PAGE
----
Students from the University’s Half-Pint Urban Prairie project planted a pocket prairie outside of the Student Services Building Feb. 1 to help restore the blackland prairie and to make campus more sustainable.
The project was funded through Green Fund, a UT grant supporting sustainability-related projects proposed by University students, faculty or staff. Jill Parish, Green Fund program coordinator said the prairie is both beautiful and educational.
“Planting a pocket blackland prairie on campus not only helps with increasing the amount of the threatened ecosystem, it will also serve as a convenient educational opportunity for interested faculty and students,” Parrish said.
Only 1 percent of the blackland prairie — located in parts of East Texas — remains, making it one of the rarest ecoregions in the United States, and it is only found in Texas, according to the World Wildlife Fund.
“There is a certain draw to (it) because it is almost like something that has been lost,” said Mark DeGraff, a project team leader. “It is almost like this hidden treasure ... I hope that ... people look at it (and say) ‘Wow, this is something really cool that we should do more to protect.’”
UT Landscape Services architect Lisa Lennon said the prairie showcases what the local landscape looked like prior to intense development.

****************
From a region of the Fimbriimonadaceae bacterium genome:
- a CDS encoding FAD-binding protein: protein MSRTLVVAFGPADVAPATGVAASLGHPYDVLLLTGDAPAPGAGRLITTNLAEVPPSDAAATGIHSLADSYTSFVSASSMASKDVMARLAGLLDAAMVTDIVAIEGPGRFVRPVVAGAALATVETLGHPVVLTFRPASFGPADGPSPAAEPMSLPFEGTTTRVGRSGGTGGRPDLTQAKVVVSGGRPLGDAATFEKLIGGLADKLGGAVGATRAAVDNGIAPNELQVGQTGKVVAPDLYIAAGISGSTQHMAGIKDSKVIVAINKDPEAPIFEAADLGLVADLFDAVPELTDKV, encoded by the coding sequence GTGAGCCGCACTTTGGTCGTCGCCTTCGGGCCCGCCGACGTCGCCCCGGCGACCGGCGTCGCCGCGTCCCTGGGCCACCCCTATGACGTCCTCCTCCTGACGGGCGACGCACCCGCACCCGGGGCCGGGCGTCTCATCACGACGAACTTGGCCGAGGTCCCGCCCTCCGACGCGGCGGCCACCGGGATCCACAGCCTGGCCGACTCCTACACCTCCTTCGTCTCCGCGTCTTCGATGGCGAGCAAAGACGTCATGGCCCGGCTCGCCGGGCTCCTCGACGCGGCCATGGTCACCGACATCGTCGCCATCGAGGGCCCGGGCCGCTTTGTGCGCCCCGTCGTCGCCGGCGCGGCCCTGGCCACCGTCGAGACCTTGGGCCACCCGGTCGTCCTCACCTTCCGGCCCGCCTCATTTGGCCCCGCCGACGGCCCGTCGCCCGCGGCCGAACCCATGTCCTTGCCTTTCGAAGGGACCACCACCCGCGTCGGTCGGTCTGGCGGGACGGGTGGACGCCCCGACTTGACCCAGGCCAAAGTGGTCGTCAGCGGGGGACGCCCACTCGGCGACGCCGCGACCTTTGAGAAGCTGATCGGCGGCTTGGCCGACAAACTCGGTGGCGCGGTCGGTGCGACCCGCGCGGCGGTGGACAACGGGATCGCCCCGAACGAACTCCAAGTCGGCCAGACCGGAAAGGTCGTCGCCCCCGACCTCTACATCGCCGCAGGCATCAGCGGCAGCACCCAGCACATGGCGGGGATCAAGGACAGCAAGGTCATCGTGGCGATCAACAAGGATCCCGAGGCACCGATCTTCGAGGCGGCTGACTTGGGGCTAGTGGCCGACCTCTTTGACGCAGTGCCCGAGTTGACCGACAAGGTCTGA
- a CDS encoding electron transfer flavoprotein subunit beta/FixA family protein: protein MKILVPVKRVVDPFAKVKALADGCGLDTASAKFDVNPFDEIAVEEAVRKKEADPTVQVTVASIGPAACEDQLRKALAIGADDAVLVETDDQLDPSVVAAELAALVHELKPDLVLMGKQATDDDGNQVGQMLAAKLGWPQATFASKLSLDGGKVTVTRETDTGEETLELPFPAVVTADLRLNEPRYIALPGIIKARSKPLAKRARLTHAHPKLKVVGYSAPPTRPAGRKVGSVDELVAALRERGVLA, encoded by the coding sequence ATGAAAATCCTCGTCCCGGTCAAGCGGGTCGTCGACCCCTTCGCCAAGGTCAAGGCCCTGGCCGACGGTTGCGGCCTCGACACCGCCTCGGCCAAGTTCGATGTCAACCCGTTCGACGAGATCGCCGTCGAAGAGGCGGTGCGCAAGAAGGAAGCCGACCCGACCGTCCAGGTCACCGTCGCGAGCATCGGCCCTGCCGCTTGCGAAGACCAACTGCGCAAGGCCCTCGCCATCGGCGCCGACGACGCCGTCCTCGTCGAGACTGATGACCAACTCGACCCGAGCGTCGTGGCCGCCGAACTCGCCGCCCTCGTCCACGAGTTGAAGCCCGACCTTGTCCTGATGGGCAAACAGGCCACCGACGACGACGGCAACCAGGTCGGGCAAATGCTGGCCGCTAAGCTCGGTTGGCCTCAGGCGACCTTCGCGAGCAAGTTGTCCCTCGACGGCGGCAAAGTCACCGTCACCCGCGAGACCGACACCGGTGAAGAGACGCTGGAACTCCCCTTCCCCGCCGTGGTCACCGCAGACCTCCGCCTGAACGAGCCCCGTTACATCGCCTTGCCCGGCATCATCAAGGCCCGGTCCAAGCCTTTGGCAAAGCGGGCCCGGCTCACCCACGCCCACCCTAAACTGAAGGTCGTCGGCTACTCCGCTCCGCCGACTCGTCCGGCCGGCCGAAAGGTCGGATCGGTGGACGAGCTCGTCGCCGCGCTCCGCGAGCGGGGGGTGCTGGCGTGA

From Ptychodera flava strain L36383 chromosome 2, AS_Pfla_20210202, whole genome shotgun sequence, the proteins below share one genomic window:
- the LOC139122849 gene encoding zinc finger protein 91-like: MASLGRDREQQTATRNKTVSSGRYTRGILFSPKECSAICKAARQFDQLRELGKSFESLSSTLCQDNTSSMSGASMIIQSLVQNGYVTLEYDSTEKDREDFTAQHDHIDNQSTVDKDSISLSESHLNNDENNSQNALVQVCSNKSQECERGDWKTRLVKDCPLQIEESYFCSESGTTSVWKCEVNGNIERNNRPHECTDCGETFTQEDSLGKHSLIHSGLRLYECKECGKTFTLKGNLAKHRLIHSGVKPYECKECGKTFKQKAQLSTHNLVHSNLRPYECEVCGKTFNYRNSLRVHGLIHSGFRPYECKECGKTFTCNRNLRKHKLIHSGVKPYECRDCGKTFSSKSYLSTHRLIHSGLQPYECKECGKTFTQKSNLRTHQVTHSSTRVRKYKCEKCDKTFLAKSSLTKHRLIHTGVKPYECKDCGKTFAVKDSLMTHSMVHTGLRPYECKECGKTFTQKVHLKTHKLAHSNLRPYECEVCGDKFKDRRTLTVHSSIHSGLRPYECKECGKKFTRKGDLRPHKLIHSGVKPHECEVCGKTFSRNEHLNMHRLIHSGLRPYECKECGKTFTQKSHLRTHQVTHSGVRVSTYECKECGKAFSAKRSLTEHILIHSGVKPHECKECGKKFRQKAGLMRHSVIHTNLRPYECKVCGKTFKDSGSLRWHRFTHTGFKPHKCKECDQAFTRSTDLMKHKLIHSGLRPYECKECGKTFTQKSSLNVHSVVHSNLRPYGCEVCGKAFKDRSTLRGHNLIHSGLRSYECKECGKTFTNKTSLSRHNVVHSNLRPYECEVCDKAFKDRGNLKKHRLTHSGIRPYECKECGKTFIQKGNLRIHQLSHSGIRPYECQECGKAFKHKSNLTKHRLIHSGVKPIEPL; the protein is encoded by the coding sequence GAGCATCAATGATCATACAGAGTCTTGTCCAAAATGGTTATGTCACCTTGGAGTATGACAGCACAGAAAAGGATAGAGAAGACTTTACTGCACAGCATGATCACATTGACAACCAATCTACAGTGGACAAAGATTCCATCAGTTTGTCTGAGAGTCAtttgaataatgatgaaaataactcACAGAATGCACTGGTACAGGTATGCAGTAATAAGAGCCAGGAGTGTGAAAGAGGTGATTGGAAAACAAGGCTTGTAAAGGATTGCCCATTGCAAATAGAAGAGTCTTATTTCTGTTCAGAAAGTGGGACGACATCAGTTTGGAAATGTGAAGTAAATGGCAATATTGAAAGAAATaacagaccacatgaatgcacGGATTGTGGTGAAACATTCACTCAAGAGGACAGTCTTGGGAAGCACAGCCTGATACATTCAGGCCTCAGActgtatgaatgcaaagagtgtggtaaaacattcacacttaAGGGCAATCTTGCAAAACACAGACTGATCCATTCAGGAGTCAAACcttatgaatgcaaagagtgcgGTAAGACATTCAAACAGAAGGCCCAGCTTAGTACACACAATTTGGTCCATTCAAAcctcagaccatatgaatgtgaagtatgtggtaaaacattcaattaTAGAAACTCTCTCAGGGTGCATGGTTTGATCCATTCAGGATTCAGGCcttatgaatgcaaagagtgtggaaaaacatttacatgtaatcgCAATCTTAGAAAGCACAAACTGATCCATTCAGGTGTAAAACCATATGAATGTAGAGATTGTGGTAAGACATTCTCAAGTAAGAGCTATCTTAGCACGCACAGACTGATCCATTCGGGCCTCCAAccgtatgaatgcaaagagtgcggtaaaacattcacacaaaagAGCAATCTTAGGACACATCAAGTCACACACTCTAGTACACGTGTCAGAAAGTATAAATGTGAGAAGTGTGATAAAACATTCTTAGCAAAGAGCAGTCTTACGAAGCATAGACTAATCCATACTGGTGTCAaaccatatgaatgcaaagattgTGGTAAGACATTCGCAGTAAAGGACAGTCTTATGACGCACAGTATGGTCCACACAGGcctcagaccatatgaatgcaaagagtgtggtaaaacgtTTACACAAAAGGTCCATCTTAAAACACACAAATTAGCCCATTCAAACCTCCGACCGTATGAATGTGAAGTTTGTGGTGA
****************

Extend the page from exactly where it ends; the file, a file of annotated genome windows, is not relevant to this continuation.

“I think the students really respond to ... (seeing) more natural life ... not just squirrels and grackles,” Lennon said. “That’s what my goals are for the campus — to make it look more like a representation of our state.”
Jack Rouse, a project team leader and accounting sophomore, said the prairie will not need to be watered once it is established.
“It will require a lot less maintenance than green grass lawns do,” Rouse said. “In Austin ... over 50 percent of our water goes to watering our lawns. Given the impacts that we are going to have to deal with from climate change and water scarcity, (transitioning) toward projects like this (are) a really interesting ... way we can reduce our water usage.”
DeGraff, an environmental science freshman, said having the prairie on campus has a variety of benefits.
“There are peer-reviewed scientific studies out there showing that green spaces on campus — they do things like reduce stress, they improve perceived quality of life,” DeGraff said. “They can also provide ecosystem services and benefits like pollinators and erosion control ... the list goes on and on.”
Students interested in getting involved with the project can plant warm-season grasses on April 5 with the Campus Environmental Center, and can subscribe to the organization’s newsletter.